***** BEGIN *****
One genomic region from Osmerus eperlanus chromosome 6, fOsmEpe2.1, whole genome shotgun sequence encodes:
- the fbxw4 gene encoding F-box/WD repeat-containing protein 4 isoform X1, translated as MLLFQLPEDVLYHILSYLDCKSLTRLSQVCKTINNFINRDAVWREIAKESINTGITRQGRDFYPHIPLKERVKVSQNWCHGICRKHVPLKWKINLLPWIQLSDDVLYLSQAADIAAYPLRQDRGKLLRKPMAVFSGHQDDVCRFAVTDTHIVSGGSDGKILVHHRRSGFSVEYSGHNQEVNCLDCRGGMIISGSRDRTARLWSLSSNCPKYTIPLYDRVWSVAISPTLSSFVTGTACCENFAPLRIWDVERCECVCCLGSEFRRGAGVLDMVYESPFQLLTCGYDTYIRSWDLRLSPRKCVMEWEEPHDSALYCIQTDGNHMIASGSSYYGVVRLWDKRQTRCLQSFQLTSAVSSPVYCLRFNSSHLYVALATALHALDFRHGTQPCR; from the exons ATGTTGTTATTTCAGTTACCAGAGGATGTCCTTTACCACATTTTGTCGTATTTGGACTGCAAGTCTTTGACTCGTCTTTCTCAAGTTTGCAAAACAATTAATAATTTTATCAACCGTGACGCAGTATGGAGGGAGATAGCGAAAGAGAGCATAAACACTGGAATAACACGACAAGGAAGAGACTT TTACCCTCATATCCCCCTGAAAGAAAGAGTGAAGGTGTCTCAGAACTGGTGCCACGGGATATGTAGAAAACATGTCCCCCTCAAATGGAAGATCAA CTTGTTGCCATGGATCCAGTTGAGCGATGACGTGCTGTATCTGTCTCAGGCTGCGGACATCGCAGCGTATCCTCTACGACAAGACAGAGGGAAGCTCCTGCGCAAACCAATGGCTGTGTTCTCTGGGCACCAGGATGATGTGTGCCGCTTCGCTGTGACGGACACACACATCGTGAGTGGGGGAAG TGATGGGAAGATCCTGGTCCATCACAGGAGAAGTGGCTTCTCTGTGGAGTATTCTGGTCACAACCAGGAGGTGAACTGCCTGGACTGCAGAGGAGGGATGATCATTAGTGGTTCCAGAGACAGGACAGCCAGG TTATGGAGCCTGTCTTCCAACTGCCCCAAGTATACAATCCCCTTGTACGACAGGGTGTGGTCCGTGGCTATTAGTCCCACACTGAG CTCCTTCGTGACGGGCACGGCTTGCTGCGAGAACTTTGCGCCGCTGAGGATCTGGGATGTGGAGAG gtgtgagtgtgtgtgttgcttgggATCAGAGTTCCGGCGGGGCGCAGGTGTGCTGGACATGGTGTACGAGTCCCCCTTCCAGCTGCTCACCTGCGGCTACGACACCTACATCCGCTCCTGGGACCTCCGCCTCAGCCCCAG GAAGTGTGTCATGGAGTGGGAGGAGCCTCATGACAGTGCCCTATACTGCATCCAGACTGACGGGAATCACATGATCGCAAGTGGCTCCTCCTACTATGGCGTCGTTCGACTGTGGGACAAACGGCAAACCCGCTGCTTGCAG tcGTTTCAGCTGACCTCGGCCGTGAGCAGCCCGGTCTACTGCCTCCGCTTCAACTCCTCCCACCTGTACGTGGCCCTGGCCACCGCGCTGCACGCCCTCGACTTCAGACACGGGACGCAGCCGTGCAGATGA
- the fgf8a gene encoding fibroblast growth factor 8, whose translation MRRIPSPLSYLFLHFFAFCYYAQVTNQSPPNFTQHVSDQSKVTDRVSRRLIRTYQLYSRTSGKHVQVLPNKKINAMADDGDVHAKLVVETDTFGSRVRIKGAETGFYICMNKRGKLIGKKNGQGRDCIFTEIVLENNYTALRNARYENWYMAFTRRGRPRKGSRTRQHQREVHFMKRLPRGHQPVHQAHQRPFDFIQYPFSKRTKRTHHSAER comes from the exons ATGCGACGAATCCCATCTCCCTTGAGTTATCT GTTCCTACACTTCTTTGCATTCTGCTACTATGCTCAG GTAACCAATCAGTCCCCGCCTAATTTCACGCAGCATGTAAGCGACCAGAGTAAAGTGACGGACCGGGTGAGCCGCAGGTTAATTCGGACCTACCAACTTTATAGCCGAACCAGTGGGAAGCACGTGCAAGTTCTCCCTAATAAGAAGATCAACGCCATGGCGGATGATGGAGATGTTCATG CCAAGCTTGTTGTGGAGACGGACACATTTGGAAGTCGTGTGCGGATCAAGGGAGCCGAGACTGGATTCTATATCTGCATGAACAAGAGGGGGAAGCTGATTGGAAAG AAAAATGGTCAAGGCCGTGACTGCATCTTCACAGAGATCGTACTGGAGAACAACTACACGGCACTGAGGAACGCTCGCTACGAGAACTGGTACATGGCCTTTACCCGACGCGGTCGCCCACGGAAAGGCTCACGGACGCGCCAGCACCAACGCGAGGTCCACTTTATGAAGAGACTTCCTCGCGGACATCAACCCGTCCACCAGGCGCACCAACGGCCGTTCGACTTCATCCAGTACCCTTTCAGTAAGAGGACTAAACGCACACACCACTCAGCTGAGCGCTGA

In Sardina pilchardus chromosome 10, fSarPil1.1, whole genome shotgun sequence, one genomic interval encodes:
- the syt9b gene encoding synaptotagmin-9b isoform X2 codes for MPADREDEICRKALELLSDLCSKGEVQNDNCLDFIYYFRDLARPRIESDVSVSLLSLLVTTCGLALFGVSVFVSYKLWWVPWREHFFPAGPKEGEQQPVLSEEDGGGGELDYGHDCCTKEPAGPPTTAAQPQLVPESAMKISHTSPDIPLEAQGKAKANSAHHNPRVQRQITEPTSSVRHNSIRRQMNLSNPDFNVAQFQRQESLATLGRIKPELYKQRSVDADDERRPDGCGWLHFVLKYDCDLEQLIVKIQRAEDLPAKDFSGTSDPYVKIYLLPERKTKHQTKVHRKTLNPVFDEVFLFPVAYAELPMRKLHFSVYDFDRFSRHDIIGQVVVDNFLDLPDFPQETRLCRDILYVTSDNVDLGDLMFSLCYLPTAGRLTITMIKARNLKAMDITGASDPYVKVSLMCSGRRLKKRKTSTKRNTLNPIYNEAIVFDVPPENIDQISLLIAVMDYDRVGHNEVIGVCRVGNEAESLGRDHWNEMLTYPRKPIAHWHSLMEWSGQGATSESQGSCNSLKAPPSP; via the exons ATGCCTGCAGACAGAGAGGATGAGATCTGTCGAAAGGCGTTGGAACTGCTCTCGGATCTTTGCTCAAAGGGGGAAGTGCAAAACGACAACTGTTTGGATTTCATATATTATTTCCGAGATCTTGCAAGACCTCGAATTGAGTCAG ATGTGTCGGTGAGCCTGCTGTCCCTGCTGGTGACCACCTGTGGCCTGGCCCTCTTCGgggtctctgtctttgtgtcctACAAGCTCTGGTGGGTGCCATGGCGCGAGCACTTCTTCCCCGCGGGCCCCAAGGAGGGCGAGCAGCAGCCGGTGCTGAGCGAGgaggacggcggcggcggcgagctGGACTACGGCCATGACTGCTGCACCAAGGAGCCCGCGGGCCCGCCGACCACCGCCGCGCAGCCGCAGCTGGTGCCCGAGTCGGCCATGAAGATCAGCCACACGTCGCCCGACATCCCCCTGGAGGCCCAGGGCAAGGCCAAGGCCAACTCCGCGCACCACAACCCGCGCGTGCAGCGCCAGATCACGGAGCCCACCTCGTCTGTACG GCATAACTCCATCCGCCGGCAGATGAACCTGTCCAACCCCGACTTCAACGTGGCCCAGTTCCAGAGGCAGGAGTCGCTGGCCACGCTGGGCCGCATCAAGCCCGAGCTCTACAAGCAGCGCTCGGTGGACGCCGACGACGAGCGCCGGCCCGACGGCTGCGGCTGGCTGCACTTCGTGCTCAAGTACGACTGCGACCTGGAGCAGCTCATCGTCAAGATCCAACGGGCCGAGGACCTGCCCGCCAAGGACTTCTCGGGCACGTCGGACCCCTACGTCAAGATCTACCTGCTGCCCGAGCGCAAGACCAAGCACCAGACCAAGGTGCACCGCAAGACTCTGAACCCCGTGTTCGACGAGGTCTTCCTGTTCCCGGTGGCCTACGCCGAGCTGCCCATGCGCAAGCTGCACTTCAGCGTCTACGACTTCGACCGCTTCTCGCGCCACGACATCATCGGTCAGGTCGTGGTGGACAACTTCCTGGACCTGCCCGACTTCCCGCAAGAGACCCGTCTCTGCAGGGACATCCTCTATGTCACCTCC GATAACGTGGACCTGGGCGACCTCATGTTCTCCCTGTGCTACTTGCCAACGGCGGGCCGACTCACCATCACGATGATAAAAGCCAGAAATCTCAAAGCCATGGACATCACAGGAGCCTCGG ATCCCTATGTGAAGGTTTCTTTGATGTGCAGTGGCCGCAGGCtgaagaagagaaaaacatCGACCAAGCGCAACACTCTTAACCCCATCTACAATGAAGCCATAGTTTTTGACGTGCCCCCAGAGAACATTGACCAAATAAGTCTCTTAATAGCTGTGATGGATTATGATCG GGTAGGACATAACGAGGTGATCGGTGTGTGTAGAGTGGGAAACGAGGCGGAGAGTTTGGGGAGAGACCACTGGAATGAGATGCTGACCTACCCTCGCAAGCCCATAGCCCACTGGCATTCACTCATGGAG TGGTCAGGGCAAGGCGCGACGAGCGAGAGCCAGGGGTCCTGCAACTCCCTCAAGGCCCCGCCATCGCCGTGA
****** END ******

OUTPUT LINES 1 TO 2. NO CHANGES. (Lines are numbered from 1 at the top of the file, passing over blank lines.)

One genomic region from Osmerus eperlanus chromosome 6, fOsmEpe2.1, whole genome shotgun sequence encodes:
- the fbxw4 gene encoding F-box/WD repeat-containing protein 4 isoform X1, translated as MLLFQLPEDVLYHILSYLDCKSLTRLSQVCKTINNFINRDAVWREIAKESINTGITRQGRDFYPHIPLKERVKVSQNWCHGICRKHVPLKWKINLLPWIQLSDDVLYLSQAADIAAYPLRQDRGKLLRKPMAVFSGHQDDVCRFAVTDTHIVSGGSDGKILVHHRRSGFSVEYSGHNQEVNCLDCRGGMIISGSRDRTARLWSLSSNCPKYTIPLYDRVWSVAISPTLSSFVTGTACCENFAPLRIWDVERCECVCCLGSEFRRGAGVLDMVYESPFQLLTCGYDTYIRSWDLRLSPRKCVMEWEEPHDSALYCIQTDGNHMIASGSSYYGVVRLWDKRQTRCLQSFQLTSAVSSPVYCLRFNSSHLYVALATALHALDFRHGTQPCR; from the exons ATGTTGTTATTTCAGTTACCAGAGGATGTCCTTTACCACATTTTGTCGTATTTGGACTGCAAGTCTTTGACTCGTCTTTCTCAAGTTTGCAAAACAATTAATAATTTTATCAACCGTGACGCAGTATGGAGGGAGATAGCGAAAGAGAGCATAAACACTGGAATAACACGACAAGGAAGAGACTT TTACCCTCATATCCCCCTGAAAGAAAGAGTGAAGGTGTCTCAGAACTGGTGCCACGGGATATGTAGAAAACATGTCCCCCTCAAATGGAAGATCAA CTTGTTGCCATGGATCCAGTTGAGCGATGACGTGCTGTATCTGTCTCAGGCTGCGGACATCGCAGCGTATCCTCTACGACAAGACAGAGGGAAGCTCCTGCGCAAACCAATGGCTGTGTTCTCTGGGCACCAGGATGATGTGTGCCGCTTCGCTGTGACGGACACACACATCGTGAGTGGGGGAAG TGATGGGAAGATCCTGGTCCATCACAGGAGAAGTGGCTTCTCTGTGGAGTATTCTGGTCACAACCAGGAGGTGAACTGCCTGGACTGCAGAGGAGGGATGATCATTAGTGGTTCCAGAGACAGGACAGCCAGG TTATGGAGCCTGTCTTCCAACTGCCCCAAGTATACAATCCCCTTGTACGACAGGGTGTGGTCCGTGGCTATTAGTCCCACACTGAG CTCCTTCGTGACGGGCACGGCTTGCTGCGAGAACTTTGCGCCGCTGAGGATCTGGGATGTGGAGAG gtgtgagtgtgtgtgttgcttgggATCAGAGTTCCGGCGGGGCGCAGGTGTGCTGGACATGGTGTACGAGTCCCCCTTCCAGCTGCTCACCTGCGGCTACGACACCTACATCCGCTCCTGGGACCTCCGCCTCAGCCCCAG GAAGTGTGTCATGGAGTGGGAGGAGCCTCATGACAGTGCCCTATACTGCATCCAGACTGACGGGAATCACATGATCGCAAGTGGCTCCTCCTACTATGGCGTCGTTCGACTGTGGGACAAACGGCAAACCCGCTGCTTGCAG tcGTTTCAGCTGACCTCGGCCGTGAGCAGCCCGGTCTACTGCCTCCGCTTCAACTCCTCCCACCTGTACGTGGCCCTGGCCACCGCGCTGCACGCCCTCGACTTCAGACACGGGACGCAGCCGTGCAGATGA